This likely will not be the last time that Trump and his sharpest liberal detractors turn out to be mirror images of each other. And in this case, their common instincts about how to approach the broader public point to a problem they share: Both wish to understand themselves as intensely popular, but both are in fact distinguished by a marked lack of popularity.The point is not who is right or wrong, but who is more popular, and right now neither Trump nor the left is very popular in America. This ought to make liberals in particular reconsider their methods, because a lot of liberal positions are very popular: subsidized health insurance for everyone, protecting Social Security, avoiding foreign wars, etc. But liberals are not popular. This is partly just tribal rancor, but it is also because millions of Americans see liberals as snobs who get more excited when a new book comes out about Gay Muslim Furries (yes, it was actually featured on Slate) than about providing jobs for working folks in Kentucky or Michigan. If our response to Trump's victory is to double down on the "all Trump voters are racists" rhetoric and keep talking more about trans rights than the economic devastation of whole swaths of the country, we're just going to keep losing.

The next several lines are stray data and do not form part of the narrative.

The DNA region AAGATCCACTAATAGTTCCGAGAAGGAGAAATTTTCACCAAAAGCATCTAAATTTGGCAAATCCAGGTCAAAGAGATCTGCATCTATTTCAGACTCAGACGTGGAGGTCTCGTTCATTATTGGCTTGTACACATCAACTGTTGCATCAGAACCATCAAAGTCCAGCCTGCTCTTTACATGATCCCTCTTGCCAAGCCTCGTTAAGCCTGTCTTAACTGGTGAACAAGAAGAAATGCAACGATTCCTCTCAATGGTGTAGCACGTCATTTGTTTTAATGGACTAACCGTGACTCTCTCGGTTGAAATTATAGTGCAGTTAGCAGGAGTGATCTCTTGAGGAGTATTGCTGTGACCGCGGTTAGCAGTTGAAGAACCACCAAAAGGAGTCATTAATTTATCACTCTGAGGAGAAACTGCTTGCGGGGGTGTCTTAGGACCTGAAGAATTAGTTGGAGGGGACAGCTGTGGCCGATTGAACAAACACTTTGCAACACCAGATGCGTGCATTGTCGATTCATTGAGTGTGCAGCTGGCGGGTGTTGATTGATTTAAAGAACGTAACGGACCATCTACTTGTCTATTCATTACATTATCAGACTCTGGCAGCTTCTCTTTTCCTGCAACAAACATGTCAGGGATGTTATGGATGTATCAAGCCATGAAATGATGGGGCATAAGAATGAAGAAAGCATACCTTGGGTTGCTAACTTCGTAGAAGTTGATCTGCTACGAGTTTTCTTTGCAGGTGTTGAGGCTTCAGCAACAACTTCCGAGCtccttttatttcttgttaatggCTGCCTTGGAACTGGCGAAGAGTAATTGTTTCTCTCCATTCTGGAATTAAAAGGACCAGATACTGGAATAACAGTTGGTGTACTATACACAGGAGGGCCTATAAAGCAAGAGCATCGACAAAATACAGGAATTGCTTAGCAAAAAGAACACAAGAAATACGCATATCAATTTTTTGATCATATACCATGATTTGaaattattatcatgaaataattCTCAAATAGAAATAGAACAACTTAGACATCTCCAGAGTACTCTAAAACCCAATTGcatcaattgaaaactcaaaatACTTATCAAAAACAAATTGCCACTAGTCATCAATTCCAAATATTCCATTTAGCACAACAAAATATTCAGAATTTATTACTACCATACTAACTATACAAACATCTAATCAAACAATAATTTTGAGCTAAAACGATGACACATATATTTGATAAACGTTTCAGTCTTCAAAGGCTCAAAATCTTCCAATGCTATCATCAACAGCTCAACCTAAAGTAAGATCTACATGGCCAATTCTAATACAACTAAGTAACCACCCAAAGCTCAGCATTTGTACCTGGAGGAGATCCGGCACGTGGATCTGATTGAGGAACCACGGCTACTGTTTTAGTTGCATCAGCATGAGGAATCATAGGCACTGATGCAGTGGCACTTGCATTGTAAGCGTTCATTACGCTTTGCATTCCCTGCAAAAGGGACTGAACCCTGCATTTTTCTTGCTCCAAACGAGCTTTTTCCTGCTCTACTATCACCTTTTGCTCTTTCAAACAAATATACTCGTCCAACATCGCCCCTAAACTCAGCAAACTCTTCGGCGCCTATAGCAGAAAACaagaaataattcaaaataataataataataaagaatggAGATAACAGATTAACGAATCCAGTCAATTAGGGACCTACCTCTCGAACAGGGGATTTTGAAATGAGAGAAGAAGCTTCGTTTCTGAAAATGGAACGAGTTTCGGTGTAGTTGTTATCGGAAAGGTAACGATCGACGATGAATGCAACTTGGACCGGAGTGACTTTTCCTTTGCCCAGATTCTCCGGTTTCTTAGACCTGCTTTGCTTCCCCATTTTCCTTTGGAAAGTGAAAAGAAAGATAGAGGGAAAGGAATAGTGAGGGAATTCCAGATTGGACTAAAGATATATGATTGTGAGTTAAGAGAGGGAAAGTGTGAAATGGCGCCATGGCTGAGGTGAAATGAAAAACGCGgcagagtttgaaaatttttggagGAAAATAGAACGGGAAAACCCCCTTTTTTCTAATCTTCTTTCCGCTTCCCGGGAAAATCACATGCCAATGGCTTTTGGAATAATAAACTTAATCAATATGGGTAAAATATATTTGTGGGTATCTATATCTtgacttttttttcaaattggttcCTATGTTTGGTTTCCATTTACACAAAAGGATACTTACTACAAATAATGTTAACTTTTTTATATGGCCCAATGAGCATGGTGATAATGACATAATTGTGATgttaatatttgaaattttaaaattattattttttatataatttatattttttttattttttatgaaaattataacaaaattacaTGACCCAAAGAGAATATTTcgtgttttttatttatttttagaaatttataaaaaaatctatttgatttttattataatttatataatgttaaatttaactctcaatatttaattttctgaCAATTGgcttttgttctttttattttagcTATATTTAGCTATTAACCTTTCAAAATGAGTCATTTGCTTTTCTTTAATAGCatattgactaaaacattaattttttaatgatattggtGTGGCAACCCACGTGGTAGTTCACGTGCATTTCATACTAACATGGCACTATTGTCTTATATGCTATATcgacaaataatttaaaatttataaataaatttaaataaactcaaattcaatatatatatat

Trump enters office as the least popular new president since the invention of polling. Yet he insists, and maybe he believes, that he has ridden into Washington on the back of a mass movement the likes of which America has never seen. The activist Left enters this era having managed to lose a national election to Donald Trump. Yet it behaves as though it takes itself to be the obviously rightful voice of both reason and the masses. Both seem persuaded that they would be even more popular if only they were more like what they already are.
They would both be wiser to consider how to broaden their appeal, rather than doubling down on what has limited that appeal and searching for ways to flaunt its reach. Yet both have acted in these opening days of the Trump era in ways likely to intensify the allegiance of those who are already committed and to diminish the chances of drawing more supporters.
The only way to succeed in politics is to get more votes; saying "but I don't like the voters" is not going to help.